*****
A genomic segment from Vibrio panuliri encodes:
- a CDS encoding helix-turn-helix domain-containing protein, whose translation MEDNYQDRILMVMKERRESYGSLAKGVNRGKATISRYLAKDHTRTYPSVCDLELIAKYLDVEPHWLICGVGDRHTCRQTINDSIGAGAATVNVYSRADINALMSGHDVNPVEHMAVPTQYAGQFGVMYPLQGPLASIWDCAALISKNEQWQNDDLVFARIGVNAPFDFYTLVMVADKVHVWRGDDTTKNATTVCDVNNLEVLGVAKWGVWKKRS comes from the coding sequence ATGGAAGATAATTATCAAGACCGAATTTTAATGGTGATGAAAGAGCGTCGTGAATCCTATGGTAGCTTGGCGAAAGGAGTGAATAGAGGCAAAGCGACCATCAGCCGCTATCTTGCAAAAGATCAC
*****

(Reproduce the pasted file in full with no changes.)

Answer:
A genomic segment from Vibrio panuliri encodes:
- a CDS encoding helix-turn-helix domain-containing protein, whose translation MEDNYQDRILMVMKERRESYGSLAKGVNRGKATISRYLAKDHTRTYPSVCDLELIAKYLDVEPHWLICGVGDRHTCRQTINDSIGAGAATVNVYSRADINALMSGHDVNPVEHMAVPTQYAGQFGVMYPLQGPLASIWDCAALISKNEQWQNDDLVFARIGVNAPFDFYTLVMVADKVHVWRGDDTTKNATTVCDVNNLEVLGVAKWGVWKKRS comes from the coding sequence ATGGAAGATAATTATCAAGACCGAATTTTAATGGTGATGAAAGAGCGTCGTGAATCCTATGGTAGCTTGGCGAAAGGAGTGAATAGAGGCAAAGCGACCATCAGCCGCTATCTTGCAAAAGATCAC